• Clinical science

Aortic regurgitation (Aortic insufficiency)

Summary

Aortic regurgitation (AR) is a valvular heart disease characterized by incomplete closure of the aortic valve that leads to reflux of blood from the aorta into the left ventricle (LV) during diastole. Aortic regurgitation may be acute (occurring primarily after bacterial endocarditis or aortic dissection) or chronic (due to congenital bicuspid valve or rheumatic fever) and may be caused by valvular disease or an abnormality of the aorta. In most cases, acute AR leads to rapid deterioration of LV function with subsequent pulmonary edema and cardiac decompensation. Frequently, chronic AR may remain compensated for a long period of time, becoming symptomatic only when left heart failure develops. Auscultation reveals an S3 and a high-pitched, decrescendo early diastolic murmur. Another characteristic diagnostic finding is widened pulse pressure. Echocardiography is the most important diagnostic tool, both for confirming the diagnosis and determining the severity of disease. In asymptomatic patients, conservative treatment consists of symptom management and physical activity as tolerated. However, symptomatic patients or those with severely reduced LV function should undergo surgical aortic valve replacement.

Etiology

References:[1][2][3][4]

Pathophysiology

References:[1][2][3]

Clinical features

References:[1][2]

Diagnostics

Physical examination

Confirmatory tests

  • Transthoracic echocardiogram (TTE)
    • Indicated for suspected AR as well as to monitor confirmed AR to determine the staging and optimal timing of surgery
    • Findings
      • Abnormal aortic valve leaflets
      • Regurgitant AR jet on Doppler flow tracing
      • Increased LV size and volume
      • Dilated aorta
      • Fluttering of anterior mitral valve leaflet
  • Transesophageal echocardiogram (TEE): indicated if suboptimal or nondiagnostic TTE

Screening tests (optional)

References:[5][6][1][2][3]

Treatment

Conservative

  • Indication: asymptomatic patients and symptomatic patients who are not candidates for surgical treatment
  • Treatment of heart failure
  • Physical activity , but without excessive straining

Surgical

References:[1][3]

Prognosis

  • Asymptomatic patients with normal EF: progression to symptoms or LV dysfunction at a rate of < 6% per year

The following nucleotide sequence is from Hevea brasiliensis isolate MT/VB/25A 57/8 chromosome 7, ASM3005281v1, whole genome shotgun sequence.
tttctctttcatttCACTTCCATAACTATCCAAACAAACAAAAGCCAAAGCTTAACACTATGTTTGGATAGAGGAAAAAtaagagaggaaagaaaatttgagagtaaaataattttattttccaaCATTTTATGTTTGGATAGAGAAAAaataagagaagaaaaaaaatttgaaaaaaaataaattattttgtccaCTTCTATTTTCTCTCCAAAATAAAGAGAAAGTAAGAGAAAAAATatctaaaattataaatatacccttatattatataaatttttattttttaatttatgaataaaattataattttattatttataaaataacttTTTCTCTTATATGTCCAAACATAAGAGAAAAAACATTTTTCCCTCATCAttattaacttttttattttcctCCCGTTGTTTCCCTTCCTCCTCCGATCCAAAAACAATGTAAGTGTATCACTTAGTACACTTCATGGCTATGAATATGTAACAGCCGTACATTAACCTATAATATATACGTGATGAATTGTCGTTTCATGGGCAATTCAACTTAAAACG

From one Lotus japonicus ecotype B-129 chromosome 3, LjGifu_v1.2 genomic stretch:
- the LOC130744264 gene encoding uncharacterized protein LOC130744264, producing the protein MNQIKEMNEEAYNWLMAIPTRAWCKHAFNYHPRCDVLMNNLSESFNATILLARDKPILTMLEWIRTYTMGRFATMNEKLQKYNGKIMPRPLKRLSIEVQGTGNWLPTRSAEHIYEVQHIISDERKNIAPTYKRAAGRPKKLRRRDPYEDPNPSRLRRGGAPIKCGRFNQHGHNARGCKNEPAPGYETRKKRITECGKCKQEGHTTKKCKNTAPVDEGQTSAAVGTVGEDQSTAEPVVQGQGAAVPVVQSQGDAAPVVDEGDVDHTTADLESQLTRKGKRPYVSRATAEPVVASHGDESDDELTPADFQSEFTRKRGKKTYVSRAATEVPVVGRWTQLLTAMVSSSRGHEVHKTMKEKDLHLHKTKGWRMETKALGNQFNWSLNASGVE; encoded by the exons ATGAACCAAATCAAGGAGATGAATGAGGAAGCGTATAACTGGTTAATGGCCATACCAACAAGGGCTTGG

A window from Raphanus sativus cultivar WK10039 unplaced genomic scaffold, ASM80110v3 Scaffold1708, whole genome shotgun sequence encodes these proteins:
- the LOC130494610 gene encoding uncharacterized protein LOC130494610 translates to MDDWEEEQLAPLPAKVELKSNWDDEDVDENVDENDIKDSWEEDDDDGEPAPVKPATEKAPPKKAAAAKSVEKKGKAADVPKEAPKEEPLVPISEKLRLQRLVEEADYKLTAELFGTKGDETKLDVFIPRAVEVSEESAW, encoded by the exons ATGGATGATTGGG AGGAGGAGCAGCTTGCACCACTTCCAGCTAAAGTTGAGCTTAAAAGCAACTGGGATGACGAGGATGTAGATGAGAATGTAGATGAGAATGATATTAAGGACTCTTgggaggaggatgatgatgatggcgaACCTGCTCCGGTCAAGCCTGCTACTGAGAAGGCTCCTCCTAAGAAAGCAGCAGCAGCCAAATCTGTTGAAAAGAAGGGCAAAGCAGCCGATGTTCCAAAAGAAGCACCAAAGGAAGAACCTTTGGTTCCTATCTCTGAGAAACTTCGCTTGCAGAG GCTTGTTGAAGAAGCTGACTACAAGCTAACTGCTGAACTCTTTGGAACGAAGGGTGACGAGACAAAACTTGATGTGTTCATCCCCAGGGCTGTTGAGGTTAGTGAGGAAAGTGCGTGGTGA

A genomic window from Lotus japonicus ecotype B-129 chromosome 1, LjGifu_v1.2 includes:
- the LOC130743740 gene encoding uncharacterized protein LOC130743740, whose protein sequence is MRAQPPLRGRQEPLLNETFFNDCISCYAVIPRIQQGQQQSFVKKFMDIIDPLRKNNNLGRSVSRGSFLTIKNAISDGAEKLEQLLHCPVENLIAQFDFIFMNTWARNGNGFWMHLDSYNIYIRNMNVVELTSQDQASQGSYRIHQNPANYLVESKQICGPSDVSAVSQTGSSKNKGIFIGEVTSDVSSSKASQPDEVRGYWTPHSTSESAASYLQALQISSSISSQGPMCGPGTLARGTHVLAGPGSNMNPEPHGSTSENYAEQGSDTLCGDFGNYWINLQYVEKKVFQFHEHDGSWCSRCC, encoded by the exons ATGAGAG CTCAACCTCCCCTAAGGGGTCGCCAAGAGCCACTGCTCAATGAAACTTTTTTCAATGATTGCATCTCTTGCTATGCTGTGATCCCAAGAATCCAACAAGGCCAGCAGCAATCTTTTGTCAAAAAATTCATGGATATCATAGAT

• Asymptomatic patients with decreased EF: progression to symptoms at a rate of > 25% per year
  • Symptomatic patients: mortality rate is > 10% per year

References:[1]

  • 1. Wang SS. Aortic Regurgitation. In: Aortic Regurgitation. New York, NY: WebMD. http://emedicine.medscape.com/article/150490-overview. Updated February 24, 2017. Accessed February 26, 2017.
  • 2. Gaasch WH. Clinical Manifestations and Diagnosis of Chronic Aortic Regurgitation in Adults. In: Post TW, ed. UpToDate. Waltham, MA: UpToDate. https://www.uptodate.com/contents/clinical-manifestations-and-diagnosis-of-chronic-aortic-regurgitation-in-adults. Last updated April 10, 2015. Accessed April 9, 2017.
  • 3. Maurer G. Aortic regurgitation. Heart. 2006; 92(7): pp. 994–1000. doi: 10.1136/hrt.2004.042614.
  • 4. Cheitlin MD. Surgery for chronic aortic regurgitation: When should it be considered?. Am Fam Physician. 2001; 64(10): pp. 1709–1716. url: https://www.aafp.org/afp/2001/1115/p1709.html.
  • 5. Agabegi SS, Agabegi ED. Step-Up To Medicine. Baltimore, MD, USA: Wolters Kluwer Health; 2015.
  • 6. Walker HK, Hall WD, Hurst WJ, Silverman ME, Morrison G. Clinical Methods: The History, Physical, and Laboratory Examinations. Boston, MA: Butterworths; 1990.
  • 7. Nishimura RA et al. 2014 AHA/ACC Guideline for the Management of Patients With Valvular Heart Disease: Executive Summary. J Am Coll Cardiol. 2014; 63(22): pp. 2438–2488. doi: 10.1016/j.jacc.2014.02.537.
  • Nishimura RA, Otto CM, Bonow RO, et al. 2014 AHA/ACC guideline for the management of patients with valvular heart disease: a report of the American College of Cardiology/American Heart Association Task Force on Practice Guidelines. J Am Coll Cardiol. 2014; 63(22): pp. e57–185. doi: 10.1016/j.jacc.2014.02.536.
  • Jameson JL, Fauci AS, Kasper DL, Hauser SL, Longo DL, Loscalzo J. Harrison's Principles of Internal Medicine, Twentieth Edition (Vol.1 & Vol.2). McGraw-Hill Education / Medical; 2018.
  • Karen K. Stout, Edward D. Verrier. Acute Valvular Regurgitation. Circulation. 2009; 119(25): pp. 3232–3241. doi: 10.1161/circulationaha.108.782292.
  • Gerber MA, Baltimore RS, Eaton CB, et al. Prevention of Rheumatic Fever and Diagnosis and Treatment of Acute Streptococcal Pharyngitis. Circulation. 2009; 119(11): pp. 1541–1551. doi: 10.1161/circulationaha.109.191959.
  • Arias EA, Bhan A, Lim ZY, et al. TAVI for Pure Native Aortic Regurgitation: Are We There Yet?. Interventional Cardiology Review. 2019; 14(1): p. 26. doi: 10.15420/icr.2018.37.1.
  • Yoon S-H, Schmidt T, Bleiziffer S, et al. Transcatheter Aortic Valve Replacement in Pure Native Aortic Valve Regurgitation. Journal of the American College of Cardiology. 2017; 70(22): pp. 2752–2763. doi: 10.1016/j.jacc.2017.10.006.
  • Franzone A, Pilgrim T, Stortecky S, Windecker S. Evolving Indications for Transcatheter Aortic Valve Interventions. Current Cardiology Reports. 2017; 19(11). doi: 10.1007/s11886-017-0921-3.
last updated 09/03/2020
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